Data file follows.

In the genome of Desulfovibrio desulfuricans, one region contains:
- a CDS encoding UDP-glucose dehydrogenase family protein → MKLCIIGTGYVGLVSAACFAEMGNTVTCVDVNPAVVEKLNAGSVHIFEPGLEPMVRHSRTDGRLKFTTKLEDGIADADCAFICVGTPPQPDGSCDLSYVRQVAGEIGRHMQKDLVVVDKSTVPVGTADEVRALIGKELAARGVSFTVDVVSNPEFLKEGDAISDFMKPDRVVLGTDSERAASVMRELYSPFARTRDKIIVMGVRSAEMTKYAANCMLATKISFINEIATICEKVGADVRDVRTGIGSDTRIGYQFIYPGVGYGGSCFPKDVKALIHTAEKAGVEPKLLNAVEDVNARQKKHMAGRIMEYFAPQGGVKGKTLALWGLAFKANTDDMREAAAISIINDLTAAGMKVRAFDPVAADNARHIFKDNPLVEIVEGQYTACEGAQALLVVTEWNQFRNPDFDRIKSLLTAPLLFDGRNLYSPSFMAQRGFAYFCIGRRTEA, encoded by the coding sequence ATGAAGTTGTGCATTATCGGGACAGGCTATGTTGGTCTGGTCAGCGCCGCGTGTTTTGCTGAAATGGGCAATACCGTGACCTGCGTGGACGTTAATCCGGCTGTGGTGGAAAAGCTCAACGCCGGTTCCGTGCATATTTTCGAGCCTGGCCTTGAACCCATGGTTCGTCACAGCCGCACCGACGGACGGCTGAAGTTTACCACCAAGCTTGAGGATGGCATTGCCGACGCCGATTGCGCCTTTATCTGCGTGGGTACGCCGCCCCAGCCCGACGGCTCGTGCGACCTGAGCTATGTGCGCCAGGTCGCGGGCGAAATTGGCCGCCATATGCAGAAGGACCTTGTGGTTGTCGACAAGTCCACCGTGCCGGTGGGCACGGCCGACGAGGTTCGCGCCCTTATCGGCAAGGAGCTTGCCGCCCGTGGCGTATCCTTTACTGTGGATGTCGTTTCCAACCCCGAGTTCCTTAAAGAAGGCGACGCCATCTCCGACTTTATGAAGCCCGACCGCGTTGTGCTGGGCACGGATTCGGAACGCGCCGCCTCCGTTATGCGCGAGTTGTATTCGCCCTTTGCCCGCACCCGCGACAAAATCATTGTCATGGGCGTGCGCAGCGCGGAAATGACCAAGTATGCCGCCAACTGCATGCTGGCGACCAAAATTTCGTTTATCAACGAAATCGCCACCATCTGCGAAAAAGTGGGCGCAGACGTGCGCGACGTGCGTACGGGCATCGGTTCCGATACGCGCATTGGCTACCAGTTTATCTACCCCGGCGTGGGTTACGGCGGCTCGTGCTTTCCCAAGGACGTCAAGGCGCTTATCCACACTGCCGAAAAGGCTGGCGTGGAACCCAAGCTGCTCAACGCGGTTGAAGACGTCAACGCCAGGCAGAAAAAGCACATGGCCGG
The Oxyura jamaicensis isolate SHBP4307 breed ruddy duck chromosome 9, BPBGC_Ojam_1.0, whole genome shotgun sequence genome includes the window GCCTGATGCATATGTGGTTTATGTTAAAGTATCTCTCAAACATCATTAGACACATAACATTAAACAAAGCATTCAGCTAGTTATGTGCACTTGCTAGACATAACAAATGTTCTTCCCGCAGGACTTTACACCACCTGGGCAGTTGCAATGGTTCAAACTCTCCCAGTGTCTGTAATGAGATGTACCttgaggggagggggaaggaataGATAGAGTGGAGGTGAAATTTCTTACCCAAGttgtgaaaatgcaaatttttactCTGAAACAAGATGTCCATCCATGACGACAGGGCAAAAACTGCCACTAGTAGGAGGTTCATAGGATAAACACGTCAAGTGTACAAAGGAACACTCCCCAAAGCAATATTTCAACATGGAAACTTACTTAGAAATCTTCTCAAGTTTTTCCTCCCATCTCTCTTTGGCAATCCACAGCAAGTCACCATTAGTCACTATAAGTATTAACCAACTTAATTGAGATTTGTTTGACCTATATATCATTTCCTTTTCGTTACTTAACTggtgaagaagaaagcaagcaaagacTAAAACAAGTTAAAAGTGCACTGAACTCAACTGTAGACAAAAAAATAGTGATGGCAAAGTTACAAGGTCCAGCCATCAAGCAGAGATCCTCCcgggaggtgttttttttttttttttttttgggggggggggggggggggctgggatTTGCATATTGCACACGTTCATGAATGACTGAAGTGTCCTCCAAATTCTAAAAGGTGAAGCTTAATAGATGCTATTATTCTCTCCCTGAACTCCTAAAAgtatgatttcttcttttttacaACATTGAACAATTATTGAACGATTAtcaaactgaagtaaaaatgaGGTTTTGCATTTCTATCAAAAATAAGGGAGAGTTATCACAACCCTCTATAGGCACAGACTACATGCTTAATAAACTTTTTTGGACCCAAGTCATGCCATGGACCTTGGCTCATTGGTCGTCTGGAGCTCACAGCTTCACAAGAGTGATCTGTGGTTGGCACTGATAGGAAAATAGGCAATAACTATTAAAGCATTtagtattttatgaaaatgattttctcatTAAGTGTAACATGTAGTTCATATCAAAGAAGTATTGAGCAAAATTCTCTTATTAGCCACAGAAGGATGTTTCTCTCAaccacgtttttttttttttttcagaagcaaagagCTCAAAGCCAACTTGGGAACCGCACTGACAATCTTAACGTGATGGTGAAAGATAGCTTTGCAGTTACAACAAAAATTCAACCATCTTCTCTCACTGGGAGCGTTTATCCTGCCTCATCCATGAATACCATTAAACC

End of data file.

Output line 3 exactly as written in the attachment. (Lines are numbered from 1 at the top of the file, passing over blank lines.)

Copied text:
The Oxyura jamaicensis isolate SHBP4307 breed ruddy duck chromosome 9, BPBGC_Ojam_1.0, whole genome shotgun sequence genome includes the window GCCTGATGCATATGTGGTTTATGTTAAAGTATCTCTCAAACATCATTAGACACATAACATTAAACAAAGCATTCAGCTAGTTATGTGCACTTGCTAGACATAACAAATGTTCTTCCCGCAGGACTTTACACCACCTGGGCAGTTGCAATGGTTCAAACTCTCCCAGTGTCTGTAATGAGATGTACCttgaggggagggggaaggaataGATAGAGTGGAGGTGAAATTTCTTACCCAAGttgtgaaaatgcaaatttttactCTGAAACAAGATGTCCATCCATGACGACAGGGCAAAAACTGCCACTAGTAGGAGGTTCATAGGATAAACACGTCAAGTGTACAAAGGAACACTCCCCAAAGCAATATTTCAACATGGAAACTTACTTAGAAATCTTCTCAAGTTTTTCCTCCCATCTCTCTTTGGCAATCCACAGCAAGTCACCATTAGTCACTATAAGTATTAACCAACTTAATTGAGATTTGTTTGACCTATATATCATTTCCTTTTCGTTACTTAACTggtgaagaagaaagcaagcaaagacTAAAACAAGTTAAAAGTGCACTGAACTCAACTGTAGACAAAAAAATAGTGATGGCAAAGTTACAAGGTCCAGCCATCAAGCAGAGATCCTCCcgggaggtgttttttttttttttttttttgggggggggggggggggggctgggatTTGCATATTGCACACGTTCATGAATGACTGAAGTGTCCTCCAAATTCTAAAAGGTGAAGCTTAATAGATGCTATTATTCTCTCCCTGAACTCCTAAAAgtatgatttcttcttttttacaACATTGAACAATTATTGAACGATTAtcaaactgaagtaaaaatgaGGTTTTGCATTTCTATCAAAAATAAGGGAGAGTTATCACAACCCTCTATAGGCACAGACTACATGCTTAATAAACTTTTTTGGACCCAAGTCATGCCATGGACCTTGGCTCATTGGTCGTCTGGAGCTCACAGCTTCACAAGAGTGATCTGTGGTTGGCACTGATAGGAAAATAGGCAATAACTATTAAAGCATTtagtattttatgaaaatgattttctcatTAAGTGTAACATGTAGTTCATATCAAAGAAGTATTGAGCAAAATTCTCTTATTAGCCACAGAAGGATGTTTCTCTCAaccacgtttttttttttttttcagaagcaaagagCTCAAAGCCAACTTGGGAACCGCACTGACAATCTTAACGTGATGGTGAAAGATAGCTTTGCAGTTACAACAAAAATTCAACCATCTTCTCTCACTGGGAGCGTTTATCCTGCCTCATCCATGAATACCATTAAACC